This slow-paced gem is about the civilizing influence of Italy on beleaguered Londoners both male and female and has its own civilizing influence on the viewer. It's almost like taking a ...
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For Lotty Wilkins, romance is no longer part of her marriage. In an effort to find what's missing from her life, she and three other women rent an Italian villa for the month of April, ... See full summary »
For 16 years Miss Bentley has been spending April at an elegant hillside villa on Lake Como. This year, 1937, her London society artist father has recently died and the only other ... See full summary »
Just married Hong Kong couple Chen & Lily emigrate to England, soon to become parents to a little baby boy and generally struggle through life. Chen works long days in a restaurant, while ... See full summary »
This slow-paced gem is about the civilizing influence of Italy on beleaguered Londoners both male and female and has its own civilizing influence on the viewer. It's almost like taking a little mini-trip to Italy, a gorgeously filmed enchantment.Written by
There was no road leading up to Castello Brown, the Italian filming location for the castle. Cast and crew had to walk a mile up the hill every day in the morning, and then down again in the evening. All equipment and furnishings for the castle had to be carried up the hill. There was one elevator in the rock up to a neighboring house, but Joan Plowright was the only member of the cast allowed to use it. See more »
Near the beginning of the film, the vase of flowers at the dining table repeatedly changes between shots. See more »
All my dead friends don't seem worth reading tonight. They always say the same things. Good things, but always the same.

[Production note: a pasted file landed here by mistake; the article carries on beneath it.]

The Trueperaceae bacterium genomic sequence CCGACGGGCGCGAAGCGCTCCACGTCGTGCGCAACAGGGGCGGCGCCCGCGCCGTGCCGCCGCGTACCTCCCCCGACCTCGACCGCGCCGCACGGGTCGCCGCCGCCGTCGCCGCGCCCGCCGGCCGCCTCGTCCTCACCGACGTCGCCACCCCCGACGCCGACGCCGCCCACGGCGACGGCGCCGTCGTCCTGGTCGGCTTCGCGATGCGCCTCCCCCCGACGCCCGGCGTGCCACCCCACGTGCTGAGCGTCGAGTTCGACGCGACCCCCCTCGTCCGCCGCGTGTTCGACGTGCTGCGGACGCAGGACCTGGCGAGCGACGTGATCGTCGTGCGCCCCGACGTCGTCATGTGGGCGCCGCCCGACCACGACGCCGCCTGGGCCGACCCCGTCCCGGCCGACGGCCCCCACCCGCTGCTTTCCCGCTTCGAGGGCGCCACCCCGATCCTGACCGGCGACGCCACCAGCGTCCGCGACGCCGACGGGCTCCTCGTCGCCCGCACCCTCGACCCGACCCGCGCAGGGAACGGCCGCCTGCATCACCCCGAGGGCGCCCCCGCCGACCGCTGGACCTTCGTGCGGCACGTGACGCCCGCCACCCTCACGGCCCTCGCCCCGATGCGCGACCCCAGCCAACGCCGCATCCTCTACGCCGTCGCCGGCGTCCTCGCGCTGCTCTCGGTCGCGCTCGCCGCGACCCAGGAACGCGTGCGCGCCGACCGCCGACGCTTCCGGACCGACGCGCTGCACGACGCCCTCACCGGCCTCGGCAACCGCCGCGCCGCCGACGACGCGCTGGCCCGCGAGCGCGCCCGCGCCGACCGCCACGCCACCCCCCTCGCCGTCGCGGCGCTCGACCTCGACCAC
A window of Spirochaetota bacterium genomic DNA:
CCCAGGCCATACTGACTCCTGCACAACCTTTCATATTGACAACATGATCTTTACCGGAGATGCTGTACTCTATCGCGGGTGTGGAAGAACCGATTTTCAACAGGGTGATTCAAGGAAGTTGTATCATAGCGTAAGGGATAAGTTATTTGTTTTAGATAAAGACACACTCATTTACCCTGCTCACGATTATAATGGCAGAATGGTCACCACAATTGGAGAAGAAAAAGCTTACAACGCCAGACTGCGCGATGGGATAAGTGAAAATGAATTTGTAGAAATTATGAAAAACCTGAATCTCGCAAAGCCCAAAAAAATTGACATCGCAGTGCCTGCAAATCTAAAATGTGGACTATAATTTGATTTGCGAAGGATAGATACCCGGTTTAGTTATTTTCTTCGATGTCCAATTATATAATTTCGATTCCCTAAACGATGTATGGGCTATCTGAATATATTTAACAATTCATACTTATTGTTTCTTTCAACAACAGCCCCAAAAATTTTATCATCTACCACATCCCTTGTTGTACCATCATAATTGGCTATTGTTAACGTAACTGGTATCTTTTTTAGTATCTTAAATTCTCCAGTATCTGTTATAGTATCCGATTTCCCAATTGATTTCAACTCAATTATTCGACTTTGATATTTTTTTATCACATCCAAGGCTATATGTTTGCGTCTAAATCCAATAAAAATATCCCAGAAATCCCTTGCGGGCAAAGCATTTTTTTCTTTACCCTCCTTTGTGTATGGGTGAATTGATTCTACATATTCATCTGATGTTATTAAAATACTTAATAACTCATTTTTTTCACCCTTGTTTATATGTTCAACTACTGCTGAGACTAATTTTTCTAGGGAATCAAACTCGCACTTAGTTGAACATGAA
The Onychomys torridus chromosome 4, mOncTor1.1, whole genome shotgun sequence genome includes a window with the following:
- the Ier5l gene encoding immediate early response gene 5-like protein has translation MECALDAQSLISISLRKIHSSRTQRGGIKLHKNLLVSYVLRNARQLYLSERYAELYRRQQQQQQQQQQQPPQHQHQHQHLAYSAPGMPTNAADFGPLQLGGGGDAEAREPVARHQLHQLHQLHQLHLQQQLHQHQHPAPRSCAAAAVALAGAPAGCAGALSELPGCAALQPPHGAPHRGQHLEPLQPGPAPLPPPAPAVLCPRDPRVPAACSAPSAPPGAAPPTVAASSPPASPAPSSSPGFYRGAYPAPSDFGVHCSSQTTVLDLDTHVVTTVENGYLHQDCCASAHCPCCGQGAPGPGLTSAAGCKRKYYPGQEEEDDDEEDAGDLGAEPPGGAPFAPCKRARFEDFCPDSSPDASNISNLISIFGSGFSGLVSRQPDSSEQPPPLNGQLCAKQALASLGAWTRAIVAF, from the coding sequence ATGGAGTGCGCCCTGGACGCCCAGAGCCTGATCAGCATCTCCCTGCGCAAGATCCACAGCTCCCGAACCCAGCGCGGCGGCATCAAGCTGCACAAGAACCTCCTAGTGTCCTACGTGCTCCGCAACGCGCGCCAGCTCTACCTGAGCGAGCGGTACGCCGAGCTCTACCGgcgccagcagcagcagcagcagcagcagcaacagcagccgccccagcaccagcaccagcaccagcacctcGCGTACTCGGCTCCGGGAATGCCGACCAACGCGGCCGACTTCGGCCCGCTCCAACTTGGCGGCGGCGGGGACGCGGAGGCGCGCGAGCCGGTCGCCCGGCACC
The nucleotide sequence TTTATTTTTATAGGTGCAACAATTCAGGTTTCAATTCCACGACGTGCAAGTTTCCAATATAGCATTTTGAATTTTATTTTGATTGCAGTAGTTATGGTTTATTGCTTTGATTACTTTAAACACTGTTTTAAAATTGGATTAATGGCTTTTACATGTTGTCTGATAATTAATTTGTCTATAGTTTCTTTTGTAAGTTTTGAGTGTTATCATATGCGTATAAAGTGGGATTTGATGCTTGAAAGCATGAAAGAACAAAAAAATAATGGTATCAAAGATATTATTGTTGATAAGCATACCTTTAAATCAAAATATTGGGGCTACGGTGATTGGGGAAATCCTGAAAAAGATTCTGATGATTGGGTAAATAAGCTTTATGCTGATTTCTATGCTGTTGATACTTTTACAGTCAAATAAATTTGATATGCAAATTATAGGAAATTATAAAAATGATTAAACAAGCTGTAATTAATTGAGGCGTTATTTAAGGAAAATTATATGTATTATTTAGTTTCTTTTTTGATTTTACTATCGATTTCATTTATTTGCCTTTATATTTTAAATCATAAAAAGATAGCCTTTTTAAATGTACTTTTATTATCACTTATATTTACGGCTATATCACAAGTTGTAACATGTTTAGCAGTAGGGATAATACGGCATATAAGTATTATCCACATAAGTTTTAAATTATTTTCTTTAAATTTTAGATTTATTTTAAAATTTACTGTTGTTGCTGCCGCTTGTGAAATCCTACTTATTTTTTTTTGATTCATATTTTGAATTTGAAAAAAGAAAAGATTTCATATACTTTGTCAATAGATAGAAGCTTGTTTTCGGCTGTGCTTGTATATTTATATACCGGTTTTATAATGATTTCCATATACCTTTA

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If anyone is wondering why no one makes movies like they used to, with conversation, character and a simple theme of friendship struggling to evolve into something new, better and different, those folks need to take in this film and see top notch writing, directing, and acting that melds into a wonderful evening of observation on how things used to be in Italy and England. Other days, other times funneled into a terrific comedy of entertainment, made in 1992 with Alfred Molina, Joan Plowright, Polly Walker, Josie Lawrence, Jim Broadbent, Miranda Richardson, and Michael Kitchens in the major roles. Under the brush stroke direction of Mike Newell, these actors accomplish vividly memorable performances that are photographed with a sublimely subtle painter's eye. Reminiscent of the theatrical bedroom farce of the turn of the century, this film might be called a friendship farce that becomes a worthwhile experience in the growth of the romantic nature within each character, and the viewer, too. An artistic telegram on the importance of caring about those around us.
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